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Management Enterprises Ltd & Anor V. Jonathan Otusanya (1987) LLJR-SC

Management Enterprises Ltd & Anor V. Jonathan Otusanya (1987)

LawGlobal-Hub Lead Judgment Report

OPUTA, J.S.C. 

On the 20th January, 1987, when this appeal came up for hearing the Respondent was not in Court and he was not represented by counsel. Chief Oriade for the Appellants then informed the Court that the Respondent’s counsel Chief Okusaga was in Court on the 17th June, 1984 to oppose his motion for a stay of execution. He knew of this appeal.

The Respondent did not even file any Brief of argument. Under order 6 Rule 9(1) of the Supreme Court Rules 1985 this appeal can proceed without learned counsel for the Respondent who even if he is present will not be entitled, without leave of Court, to oral hearing in the circumstances.

There are very many facts that are not in dispute in this case. It is common ground that the Plaintiff in the Court of first instance and the Respondent in this Court, Jonathan Otusanya, was on the 22nd day of April, 1969, travelling as a farepaying passenger on board a commercial lorry No. LG 3145 driven by one Buraimoh Bakare. It is not in dispute that this lorry was travelling from Ago Alaiye to Ijebu-Ode along the Benin-Ijebu-Ode road.

It is admitted that along that road there is an arrow bridge about 1 1/2 miles after Ajebandele. Both side concede that on that fateful day a ghastly accident occurred on or around the vicinity of the bridge involving a trailer No. LN 9801 and the lorry No. LG 3145. Jonathan Otusanya was severely injured in that accident of 22nd April, 1969. On the 9th day of July, 1972, almost 3 years and 3 months after the accident, Jonathan Otusanya took a Writ of Summons against both the owners and the drivers of the two vehicles involved in the accident. The main dispute centered around the precise cause of the accident and which of the two drivers was the guilty party. The mere fact that the Plaintiff sued the two drivers together is a point to a possible conclusion that he either did not know the guilty party or he wanted to make assurance doubly sure or that his action was speculative. Which one it is will be revealed by the pleadings.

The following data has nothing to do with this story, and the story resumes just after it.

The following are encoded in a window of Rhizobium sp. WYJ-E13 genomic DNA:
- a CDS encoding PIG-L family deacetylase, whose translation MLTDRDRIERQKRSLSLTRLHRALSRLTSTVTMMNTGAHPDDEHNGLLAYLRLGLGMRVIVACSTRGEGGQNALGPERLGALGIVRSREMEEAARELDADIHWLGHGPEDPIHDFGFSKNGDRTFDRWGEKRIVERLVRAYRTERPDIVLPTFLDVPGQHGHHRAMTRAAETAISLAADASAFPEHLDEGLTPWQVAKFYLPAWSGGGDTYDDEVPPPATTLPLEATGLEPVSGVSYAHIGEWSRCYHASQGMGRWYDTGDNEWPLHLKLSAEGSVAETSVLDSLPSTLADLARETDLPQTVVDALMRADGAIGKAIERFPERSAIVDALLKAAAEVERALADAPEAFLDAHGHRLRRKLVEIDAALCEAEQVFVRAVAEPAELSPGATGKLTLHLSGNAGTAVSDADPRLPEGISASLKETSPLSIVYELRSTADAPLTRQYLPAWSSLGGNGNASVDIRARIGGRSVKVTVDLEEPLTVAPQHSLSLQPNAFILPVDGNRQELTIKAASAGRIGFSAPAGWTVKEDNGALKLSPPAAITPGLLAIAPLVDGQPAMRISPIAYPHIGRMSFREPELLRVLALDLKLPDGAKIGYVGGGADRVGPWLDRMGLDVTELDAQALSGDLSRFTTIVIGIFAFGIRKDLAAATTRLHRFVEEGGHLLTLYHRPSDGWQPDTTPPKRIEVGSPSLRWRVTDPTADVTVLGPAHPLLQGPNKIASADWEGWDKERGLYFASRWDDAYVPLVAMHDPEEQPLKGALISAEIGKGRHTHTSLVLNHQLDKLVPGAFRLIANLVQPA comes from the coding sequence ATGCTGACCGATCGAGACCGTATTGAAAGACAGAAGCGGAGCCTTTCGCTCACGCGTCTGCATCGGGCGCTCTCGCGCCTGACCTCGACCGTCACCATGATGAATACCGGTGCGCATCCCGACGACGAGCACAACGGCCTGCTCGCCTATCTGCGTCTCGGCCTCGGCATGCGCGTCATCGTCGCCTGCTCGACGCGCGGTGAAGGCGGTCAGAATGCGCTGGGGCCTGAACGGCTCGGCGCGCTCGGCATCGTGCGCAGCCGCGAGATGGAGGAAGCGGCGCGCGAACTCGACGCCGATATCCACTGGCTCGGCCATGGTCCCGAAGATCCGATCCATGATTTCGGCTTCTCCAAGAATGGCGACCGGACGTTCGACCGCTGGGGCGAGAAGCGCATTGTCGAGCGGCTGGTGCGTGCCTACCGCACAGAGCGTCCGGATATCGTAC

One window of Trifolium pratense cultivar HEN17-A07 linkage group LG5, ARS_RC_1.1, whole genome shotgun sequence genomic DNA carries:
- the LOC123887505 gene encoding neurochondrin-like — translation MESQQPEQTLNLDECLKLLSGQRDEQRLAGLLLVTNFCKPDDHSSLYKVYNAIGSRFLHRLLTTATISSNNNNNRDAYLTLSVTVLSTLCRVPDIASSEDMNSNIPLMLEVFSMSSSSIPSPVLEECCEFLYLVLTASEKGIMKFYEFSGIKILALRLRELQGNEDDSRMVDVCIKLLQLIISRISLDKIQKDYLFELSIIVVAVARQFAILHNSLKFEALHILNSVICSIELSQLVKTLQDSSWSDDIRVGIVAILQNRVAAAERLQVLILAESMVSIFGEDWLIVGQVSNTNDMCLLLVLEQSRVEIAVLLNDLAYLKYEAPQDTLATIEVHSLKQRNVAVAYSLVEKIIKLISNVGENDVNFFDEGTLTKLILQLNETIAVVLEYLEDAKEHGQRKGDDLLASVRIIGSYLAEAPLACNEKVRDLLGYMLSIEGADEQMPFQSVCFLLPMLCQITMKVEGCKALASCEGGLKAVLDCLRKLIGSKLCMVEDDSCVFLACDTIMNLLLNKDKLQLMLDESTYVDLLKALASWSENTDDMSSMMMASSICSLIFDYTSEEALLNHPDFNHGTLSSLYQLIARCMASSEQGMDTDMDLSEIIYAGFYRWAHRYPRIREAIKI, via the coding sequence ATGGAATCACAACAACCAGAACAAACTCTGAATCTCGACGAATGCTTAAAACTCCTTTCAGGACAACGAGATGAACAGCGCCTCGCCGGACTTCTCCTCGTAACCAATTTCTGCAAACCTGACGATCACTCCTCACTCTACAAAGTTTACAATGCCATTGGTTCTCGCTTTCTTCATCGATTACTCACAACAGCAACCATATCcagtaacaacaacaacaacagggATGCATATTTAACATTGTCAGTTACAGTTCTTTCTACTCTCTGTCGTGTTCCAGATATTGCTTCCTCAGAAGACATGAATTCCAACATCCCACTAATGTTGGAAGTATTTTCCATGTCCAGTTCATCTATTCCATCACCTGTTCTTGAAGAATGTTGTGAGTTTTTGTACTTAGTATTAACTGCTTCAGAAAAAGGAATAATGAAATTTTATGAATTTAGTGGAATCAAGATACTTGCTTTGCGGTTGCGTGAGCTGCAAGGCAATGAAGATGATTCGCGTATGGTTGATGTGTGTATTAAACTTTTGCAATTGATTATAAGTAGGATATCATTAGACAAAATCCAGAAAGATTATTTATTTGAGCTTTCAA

The pleadings will certainly settle the issues in controversy, issues that went to trial in the Court of first instance. It is better to reproduce the relevant paragraphs of the Statement of Claim:

“5. Upon reaching the approaches to the Ajebandele Bridge another vehicles to wit, No. LN 9801 also approached the said bridge from the other side.

  1. Neither driver stopped to give way to the other driver but they both entered the bridge and their vehicles evidently collided with each other upon the said bridge.
  2. Both vehicles tumbled in to the river bed below, spilling their contents and passengers onto the river bed.
  3. The accident occurred on a narrow bridge which could not take two vehicles abreast.
  4. The Plaintiff says that the accident was caused by the negligence of both drivers but is not in a position to apportion liability”.

In paragraph 12 of the Statement of Claim, the Plaintiff gave full particulars of the accident as the failure of both drivers to give way, to steer clear or stop for each other; failure to exercise reasonable prudence in the circumstances; excessive speeding; plying the road with vehicles in unsafe and dangerous conditions and permitting their vehicles to get out of control. The Plaintiff also pleaded that “the circumstances of the accident entitle him to invoke the doctrine of res ipsa loquitor”. Alternatively the Plaintiff pleaded in paragraph 24 as follows:

“24. The Plaintiff claims the sum of N16, 000.00 being damages for breach by the Defendants of Section 3(1) Cap.126 Laws of Federation of Nigeria.

  1. The 2nd and 4th Defendants used the said vehicles in circumstances when no insurance availed to protect them in respect of liabilities to Third Parties for personal injuries and deaths caused by them during such user.